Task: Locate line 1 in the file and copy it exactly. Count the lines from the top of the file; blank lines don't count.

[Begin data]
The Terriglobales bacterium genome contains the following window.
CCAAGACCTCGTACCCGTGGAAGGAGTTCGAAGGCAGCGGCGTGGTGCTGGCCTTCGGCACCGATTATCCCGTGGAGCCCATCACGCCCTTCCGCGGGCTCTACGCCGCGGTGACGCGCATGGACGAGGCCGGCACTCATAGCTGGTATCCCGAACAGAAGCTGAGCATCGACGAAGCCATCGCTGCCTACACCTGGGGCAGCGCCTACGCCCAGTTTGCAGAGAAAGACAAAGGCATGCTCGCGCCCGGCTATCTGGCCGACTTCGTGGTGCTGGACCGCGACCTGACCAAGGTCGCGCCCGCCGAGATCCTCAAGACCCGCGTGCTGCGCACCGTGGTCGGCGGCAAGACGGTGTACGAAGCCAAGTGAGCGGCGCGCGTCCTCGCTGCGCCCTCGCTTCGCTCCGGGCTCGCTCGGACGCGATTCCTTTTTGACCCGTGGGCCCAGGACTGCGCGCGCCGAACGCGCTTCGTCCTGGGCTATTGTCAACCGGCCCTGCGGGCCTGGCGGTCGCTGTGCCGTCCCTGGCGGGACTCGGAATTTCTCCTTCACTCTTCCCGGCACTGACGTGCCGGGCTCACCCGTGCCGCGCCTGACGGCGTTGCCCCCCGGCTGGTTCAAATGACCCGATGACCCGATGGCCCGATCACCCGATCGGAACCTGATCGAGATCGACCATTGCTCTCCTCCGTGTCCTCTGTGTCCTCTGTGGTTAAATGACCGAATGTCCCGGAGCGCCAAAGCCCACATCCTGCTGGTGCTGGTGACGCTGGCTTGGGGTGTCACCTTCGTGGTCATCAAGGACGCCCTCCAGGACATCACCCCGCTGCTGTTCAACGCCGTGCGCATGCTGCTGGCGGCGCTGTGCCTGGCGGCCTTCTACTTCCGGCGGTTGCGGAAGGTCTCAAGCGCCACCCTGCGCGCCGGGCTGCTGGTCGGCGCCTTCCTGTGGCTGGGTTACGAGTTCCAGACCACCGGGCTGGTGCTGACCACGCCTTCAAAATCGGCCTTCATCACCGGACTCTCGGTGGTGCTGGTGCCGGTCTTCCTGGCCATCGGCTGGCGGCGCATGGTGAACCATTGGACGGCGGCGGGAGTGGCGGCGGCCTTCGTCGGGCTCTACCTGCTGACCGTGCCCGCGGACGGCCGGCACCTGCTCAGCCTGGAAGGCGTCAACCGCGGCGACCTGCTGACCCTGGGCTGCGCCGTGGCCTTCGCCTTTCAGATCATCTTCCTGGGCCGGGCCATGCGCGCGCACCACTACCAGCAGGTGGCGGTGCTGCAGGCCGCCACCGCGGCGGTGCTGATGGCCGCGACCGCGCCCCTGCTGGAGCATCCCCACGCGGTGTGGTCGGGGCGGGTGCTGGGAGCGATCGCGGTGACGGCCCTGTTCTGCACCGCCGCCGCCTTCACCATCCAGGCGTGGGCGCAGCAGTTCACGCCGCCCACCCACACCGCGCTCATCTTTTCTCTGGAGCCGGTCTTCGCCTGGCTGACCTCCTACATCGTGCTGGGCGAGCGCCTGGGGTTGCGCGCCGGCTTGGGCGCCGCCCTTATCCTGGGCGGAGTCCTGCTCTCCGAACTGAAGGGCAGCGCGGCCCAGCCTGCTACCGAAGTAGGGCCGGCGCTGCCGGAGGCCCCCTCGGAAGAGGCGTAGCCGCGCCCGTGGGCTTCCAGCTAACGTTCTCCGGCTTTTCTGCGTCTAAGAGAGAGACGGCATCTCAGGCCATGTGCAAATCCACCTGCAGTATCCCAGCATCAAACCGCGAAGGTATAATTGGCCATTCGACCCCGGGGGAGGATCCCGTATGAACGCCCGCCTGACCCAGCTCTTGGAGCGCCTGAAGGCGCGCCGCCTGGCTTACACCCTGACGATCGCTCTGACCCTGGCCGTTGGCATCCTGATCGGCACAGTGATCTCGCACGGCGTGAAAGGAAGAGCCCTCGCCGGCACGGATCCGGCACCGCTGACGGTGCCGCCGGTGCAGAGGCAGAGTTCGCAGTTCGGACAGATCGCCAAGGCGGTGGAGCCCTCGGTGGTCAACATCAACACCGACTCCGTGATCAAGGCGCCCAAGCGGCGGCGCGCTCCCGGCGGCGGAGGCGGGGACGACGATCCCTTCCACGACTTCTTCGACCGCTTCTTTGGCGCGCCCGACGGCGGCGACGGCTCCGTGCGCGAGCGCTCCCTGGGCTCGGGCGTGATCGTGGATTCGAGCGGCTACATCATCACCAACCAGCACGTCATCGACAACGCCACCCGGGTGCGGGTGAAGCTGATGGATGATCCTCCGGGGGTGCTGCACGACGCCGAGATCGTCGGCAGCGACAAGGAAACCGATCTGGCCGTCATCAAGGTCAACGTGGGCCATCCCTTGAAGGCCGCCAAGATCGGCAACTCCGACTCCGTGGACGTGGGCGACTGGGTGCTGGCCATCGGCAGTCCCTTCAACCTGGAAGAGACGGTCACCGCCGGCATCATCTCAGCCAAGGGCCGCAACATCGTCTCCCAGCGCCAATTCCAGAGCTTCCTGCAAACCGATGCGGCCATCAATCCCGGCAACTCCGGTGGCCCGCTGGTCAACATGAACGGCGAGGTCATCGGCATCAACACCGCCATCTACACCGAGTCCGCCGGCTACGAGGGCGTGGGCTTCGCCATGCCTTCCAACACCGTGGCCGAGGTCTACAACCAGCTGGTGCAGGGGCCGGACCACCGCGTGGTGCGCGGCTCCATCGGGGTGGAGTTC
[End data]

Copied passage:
The Terriglobales bacterium genome contains the following window.